Parikh identified a digital-first model that would be game-changing for Club Assist, but it would require a series of investments. Approaching these investments in a bite-sized way seemed the most practical way forward.
“We came up with a plan that proposed a big bite to start off the project, followed by small bites incrementally, year-on-year,” explains Parikh.
In 2018, Parikh and his team embarked on a full year of planning the adoption of Microsoft Dynamics 365.
“When it comes to a technology transformation, it’s so easy to underestimate the planning,” says Parikh. “We planned to a level of detail that gave us comfort as we embarked on the project. We were very clear about what we wanted to do. That planning phase was critical.”
Parikh and his team consulted with all levels of business and asked for their buy-in and ideas. Parikh also seconded a total of 10 people to work on the project full-time. Two people were seconded from each function on a full-time basis, including members of finance in accounting, commercial finance, supply chain and warehousing operations. Their roles were back-filled within the business, and they worked alongside a team of external consultants.
“It was a complex project that required a lot of different skillsets,” says Parikh.
“We invested in a professional team to help us execute the project because we acknowledged that we couldn’t do it with our existing resources. Having a dedicated team of ‘super users’ made a massive difference. It was their day-in, day-out job to get us to the endpoint.”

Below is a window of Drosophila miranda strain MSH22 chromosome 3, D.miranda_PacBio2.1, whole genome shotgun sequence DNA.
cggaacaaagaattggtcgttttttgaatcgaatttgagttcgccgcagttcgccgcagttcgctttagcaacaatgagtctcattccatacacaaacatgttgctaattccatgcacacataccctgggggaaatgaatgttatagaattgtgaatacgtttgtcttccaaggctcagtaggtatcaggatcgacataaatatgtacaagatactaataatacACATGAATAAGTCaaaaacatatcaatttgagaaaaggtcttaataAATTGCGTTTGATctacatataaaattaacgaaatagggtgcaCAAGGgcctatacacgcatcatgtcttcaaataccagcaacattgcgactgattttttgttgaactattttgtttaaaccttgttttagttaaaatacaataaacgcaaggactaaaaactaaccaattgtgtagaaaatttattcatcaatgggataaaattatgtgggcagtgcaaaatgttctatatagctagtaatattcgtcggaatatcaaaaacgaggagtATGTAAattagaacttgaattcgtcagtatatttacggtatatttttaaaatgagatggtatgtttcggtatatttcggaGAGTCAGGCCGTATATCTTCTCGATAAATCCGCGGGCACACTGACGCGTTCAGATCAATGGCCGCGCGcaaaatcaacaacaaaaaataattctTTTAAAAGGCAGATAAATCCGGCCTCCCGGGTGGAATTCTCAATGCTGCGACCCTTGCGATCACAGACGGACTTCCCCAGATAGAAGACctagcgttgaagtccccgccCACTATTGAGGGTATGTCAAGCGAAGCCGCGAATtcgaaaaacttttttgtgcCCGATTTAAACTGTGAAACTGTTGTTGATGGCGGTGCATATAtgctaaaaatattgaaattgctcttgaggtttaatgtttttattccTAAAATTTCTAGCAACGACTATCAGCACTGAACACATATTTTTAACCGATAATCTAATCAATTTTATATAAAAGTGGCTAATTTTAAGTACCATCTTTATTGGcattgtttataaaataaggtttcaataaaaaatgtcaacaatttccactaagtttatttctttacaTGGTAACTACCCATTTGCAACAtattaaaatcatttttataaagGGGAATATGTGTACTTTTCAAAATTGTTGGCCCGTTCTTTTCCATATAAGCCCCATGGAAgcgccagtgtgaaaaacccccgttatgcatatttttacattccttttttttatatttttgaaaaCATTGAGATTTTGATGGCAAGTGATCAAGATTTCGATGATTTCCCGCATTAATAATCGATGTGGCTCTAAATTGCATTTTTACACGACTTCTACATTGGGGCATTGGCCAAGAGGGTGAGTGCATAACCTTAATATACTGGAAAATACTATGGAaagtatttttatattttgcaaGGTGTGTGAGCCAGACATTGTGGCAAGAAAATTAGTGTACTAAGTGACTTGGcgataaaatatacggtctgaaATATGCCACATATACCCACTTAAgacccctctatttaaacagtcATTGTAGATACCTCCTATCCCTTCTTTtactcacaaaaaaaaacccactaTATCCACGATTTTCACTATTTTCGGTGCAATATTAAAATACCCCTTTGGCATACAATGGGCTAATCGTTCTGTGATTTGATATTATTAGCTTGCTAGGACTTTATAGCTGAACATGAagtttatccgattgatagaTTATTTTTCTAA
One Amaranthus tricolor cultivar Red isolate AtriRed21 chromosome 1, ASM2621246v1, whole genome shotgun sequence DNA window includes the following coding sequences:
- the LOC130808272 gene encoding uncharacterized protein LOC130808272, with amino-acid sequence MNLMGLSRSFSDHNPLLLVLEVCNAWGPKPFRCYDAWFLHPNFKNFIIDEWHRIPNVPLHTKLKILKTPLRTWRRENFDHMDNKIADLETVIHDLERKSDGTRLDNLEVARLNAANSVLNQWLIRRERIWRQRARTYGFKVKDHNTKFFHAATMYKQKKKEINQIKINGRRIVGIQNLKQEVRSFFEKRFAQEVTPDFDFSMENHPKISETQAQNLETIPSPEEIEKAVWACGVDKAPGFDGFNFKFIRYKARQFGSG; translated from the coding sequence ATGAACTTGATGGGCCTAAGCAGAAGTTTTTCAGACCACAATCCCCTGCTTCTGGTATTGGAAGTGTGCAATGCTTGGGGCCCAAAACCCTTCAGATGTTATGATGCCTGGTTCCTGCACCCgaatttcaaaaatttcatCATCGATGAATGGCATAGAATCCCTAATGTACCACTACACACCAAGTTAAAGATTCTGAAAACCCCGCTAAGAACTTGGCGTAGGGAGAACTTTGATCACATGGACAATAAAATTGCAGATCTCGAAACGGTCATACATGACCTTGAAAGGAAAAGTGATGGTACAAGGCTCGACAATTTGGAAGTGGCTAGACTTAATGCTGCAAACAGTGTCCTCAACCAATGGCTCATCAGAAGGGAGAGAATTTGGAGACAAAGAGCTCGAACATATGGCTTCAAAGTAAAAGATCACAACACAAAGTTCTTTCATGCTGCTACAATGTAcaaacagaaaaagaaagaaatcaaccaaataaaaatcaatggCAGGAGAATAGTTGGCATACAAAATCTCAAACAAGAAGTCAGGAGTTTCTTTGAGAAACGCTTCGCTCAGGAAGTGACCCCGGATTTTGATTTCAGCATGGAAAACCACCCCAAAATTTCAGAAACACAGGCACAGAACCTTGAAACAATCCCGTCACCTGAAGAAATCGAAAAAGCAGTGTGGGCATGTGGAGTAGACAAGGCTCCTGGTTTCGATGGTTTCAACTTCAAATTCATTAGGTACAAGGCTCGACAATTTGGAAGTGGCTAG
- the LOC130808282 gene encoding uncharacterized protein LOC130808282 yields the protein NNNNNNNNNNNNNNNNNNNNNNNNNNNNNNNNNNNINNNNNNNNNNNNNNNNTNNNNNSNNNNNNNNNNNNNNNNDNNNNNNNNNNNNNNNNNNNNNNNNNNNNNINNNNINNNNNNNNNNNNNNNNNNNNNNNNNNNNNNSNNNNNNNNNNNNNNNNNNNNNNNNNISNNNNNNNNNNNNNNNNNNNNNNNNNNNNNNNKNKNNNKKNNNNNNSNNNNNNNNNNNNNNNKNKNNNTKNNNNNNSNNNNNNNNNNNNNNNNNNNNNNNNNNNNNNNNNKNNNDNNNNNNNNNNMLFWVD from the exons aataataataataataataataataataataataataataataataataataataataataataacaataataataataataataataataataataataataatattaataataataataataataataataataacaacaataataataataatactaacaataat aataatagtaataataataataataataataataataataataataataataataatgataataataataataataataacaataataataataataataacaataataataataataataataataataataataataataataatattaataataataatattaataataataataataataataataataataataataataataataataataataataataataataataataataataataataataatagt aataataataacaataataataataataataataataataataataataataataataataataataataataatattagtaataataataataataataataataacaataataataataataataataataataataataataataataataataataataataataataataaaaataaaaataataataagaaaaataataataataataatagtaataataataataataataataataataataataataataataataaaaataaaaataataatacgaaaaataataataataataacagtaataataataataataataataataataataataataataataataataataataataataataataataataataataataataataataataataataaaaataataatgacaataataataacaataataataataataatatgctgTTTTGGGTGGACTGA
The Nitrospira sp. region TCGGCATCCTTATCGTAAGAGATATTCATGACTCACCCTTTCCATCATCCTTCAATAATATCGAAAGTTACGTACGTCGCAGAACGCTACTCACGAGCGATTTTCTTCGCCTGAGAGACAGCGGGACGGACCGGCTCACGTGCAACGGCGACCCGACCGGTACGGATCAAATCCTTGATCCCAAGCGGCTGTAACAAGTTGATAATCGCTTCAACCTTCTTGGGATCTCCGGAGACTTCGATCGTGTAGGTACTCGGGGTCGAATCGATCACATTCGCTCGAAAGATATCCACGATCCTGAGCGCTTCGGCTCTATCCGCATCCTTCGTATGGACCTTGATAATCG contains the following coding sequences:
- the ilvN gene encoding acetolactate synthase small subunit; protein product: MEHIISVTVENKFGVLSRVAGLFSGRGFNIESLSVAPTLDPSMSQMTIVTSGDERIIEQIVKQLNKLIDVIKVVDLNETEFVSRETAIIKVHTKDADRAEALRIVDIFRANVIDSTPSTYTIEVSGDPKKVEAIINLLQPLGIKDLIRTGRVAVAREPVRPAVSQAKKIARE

Whole of business view
Microsoft Dynamics 365 was chosen as the new system because it could provide a connected ecosystem with a real-time view of the business.
“It could give us that whole-of-business view – whether it was the warehousing technology, field service technology at roadside, or the office technology in terms of everything we use within our finance and admin functions,” says Parikh.
Another aspect of the digital transformation involved moving its data from servers to the cloud, which proved to be invaluable during the Covid-19 lockdowns when its workforce suddenly went remote.
The project went live at the end of 2020 with a ‘big bang’ that saw the foundational layer upgraded and delivered. Every quarter, Parikh and his team add new features that continuously improve the user experience.